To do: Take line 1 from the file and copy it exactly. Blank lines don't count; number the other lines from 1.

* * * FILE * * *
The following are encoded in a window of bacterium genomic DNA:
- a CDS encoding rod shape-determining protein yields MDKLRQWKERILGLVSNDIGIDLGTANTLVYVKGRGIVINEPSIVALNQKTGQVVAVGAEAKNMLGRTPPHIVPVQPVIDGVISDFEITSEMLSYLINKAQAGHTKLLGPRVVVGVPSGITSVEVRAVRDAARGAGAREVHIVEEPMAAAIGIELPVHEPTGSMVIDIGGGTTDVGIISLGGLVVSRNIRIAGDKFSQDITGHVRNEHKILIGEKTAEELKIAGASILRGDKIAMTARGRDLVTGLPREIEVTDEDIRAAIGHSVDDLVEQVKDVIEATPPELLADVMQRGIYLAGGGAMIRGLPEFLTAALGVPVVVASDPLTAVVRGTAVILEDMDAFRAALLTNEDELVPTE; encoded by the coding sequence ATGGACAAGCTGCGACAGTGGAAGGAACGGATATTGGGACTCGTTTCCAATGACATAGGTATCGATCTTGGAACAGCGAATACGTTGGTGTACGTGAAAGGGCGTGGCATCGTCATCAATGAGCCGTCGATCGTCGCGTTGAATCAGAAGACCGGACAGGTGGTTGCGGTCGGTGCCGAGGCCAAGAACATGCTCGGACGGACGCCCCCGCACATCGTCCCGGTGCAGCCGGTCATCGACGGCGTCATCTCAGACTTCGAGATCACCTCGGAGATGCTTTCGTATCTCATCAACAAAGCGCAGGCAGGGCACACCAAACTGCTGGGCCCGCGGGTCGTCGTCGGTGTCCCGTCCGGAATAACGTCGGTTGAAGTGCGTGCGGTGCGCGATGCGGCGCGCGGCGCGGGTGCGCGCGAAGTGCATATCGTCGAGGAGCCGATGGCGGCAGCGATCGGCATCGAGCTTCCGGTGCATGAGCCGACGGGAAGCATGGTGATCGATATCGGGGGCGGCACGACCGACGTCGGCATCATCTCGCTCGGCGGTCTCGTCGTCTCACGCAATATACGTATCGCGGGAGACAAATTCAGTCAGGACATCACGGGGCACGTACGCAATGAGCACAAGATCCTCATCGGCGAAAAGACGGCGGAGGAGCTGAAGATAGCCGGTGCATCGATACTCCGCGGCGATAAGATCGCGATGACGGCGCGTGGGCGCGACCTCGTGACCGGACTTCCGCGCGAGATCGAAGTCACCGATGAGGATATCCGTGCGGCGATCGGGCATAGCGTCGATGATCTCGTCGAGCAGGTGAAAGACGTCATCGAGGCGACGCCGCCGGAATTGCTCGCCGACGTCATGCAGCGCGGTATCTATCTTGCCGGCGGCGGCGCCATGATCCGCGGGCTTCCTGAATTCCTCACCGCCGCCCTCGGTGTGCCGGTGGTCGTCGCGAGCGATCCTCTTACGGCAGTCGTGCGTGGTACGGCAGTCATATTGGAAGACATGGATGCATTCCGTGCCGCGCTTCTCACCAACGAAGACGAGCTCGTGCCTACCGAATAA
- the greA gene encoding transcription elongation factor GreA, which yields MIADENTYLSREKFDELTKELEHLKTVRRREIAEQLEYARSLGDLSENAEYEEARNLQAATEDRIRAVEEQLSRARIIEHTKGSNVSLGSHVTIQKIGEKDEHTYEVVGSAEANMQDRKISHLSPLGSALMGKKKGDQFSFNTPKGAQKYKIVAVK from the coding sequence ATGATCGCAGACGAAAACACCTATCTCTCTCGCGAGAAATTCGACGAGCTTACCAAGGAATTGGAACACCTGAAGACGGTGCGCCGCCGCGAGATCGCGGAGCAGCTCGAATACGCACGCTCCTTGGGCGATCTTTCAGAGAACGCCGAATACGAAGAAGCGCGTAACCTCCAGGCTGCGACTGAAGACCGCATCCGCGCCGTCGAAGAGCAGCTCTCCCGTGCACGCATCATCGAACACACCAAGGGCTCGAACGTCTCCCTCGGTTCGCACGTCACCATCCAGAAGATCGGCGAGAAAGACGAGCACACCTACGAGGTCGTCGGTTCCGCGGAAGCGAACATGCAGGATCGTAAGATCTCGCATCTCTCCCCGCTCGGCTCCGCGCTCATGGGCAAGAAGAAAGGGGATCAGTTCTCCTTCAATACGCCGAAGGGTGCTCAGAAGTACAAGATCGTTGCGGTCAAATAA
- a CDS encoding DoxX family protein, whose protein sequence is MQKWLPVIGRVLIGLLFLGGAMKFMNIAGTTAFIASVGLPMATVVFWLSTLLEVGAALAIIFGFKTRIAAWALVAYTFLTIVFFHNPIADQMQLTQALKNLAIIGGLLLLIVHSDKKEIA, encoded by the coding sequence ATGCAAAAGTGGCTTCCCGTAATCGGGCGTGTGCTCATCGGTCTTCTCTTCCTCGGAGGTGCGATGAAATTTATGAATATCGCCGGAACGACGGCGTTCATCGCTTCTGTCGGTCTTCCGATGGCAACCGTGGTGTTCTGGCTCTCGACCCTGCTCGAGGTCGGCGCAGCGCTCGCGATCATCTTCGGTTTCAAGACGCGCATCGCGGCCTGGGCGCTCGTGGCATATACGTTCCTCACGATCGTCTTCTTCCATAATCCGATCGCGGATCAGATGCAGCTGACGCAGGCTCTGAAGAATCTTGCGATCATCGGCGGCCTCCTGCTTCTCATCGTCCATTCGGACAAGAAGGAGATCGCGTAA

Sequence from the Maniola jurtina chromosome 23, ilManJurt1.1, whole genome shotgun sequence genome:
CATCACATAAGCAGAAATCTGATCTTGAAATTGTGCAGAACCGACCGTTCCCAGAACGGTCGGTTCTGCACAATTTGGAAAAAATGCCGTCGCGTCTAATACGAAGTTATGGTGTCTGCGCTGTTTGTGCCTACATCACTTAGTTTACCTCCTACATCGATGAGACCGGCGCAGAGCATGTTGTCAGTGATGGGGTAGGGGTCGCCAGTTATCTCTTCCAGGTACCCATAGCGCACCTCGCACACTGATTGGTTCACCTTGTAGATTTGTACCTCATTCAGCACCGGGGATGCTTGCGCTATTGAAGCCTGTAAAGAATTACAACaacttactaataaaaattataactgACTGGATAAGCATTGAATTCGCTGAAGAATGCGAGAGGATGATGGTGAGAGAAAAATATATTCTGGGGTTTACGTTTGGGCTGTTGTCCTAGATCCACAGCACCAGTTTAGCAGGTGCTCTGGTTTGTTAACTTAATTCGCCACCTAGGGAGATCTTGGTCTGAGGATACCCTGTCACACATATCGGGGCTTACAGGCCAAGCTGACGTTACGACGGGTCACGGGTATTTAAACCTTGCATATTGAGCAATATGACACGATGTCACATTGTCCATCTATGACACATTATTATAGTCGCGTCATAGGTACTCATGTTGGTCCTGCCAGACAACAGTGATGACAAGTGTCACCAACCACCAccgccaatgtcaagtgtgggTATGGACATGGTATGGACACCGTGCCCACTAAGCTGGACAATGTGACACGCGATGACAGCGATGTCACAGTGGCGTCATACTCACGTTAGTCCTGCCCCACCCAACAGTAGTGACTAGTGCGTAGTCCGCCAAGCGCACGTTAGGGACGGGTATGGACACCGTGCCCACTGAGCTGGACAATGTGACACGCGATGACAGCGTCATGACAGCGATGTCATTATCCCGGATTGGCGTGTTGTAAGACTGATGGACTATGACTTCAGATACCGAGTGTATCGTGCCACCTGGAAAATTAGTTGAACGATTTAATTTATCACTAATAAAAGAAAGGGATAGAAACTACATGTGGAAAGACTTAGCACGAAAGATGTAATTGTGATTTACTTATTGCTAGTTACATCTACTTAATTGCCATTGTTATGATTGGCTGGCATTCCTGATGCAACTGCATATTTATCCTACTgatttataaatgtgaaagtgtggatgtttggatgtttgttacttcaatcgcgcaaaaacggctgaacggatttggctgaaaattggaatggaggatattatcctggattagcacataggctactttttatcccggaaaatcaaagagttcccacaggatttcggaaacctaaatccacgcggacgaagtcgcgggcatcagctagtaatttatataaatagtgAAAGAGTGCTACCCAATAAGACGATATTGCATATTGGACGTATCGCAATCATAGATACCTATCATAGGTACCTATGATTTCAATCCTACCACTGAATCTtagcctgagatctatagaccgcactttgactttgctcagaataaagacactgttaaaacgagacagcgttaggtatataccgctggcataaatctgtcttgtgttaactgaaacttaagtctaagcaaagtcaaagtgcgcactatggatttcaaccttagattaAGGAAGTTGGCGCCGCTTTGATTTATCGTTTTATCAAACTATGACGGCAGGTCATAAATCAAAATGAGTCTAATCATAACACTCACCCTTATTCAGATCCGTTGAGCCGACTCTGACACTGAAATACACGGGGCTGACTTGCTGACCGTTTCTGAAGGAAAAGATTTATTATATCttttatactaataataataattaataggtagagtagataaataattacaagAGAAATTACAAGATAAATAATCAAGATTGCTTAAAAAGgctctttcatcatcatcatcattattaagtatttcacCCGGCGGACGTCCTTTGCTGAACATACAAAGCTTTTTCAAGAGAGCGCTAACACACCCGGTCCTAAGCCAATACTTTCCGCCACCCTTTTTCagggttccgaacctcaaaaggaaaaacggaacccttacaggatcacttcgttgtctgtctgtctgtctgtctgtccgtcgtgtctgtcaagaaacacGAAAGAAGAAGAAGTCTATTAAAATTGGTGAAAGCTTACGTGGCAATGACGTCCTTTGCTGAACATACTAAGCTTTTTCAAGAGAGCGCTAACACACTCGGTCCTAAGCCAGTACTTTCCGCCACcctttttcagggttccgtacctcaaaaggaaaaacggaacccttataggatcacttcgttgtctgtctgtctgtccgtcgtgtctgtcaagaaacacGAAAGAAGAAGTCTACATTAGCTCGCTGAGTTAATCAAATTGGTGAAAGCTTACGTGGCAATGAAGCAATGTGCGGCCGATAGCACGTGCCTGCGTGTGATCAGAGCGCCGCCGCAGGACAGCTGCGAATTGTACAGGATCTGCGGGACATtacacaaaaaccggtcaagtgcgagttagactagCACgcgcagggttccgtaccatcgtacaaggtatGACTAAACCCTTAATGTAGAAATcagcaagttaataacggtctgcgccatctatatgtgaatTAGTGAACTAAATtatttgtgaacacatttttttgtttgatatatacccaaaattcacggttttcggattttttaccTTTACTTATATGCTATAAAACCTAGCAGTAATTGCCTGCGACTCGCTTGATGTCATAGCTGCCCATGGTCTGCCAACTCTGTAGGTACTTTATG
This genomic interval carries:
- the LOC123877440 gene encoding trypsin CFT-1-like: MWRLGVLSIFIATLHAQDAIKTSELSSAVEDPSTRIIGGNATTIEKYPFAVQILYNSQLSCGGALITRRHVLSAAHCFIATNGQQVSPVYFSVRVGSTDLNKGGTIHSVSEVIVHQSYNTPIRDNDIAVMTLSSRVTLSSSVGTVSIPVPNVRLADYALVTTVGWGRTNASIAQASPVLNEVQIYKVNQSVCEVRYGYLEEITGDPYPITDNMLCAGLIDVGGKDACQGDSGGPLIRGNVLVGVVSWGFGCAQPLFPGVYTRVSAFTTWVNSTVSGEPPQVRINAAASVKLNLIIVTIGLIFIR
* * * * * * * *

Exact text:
The following are encoded in a window of bacterium genomic DNA: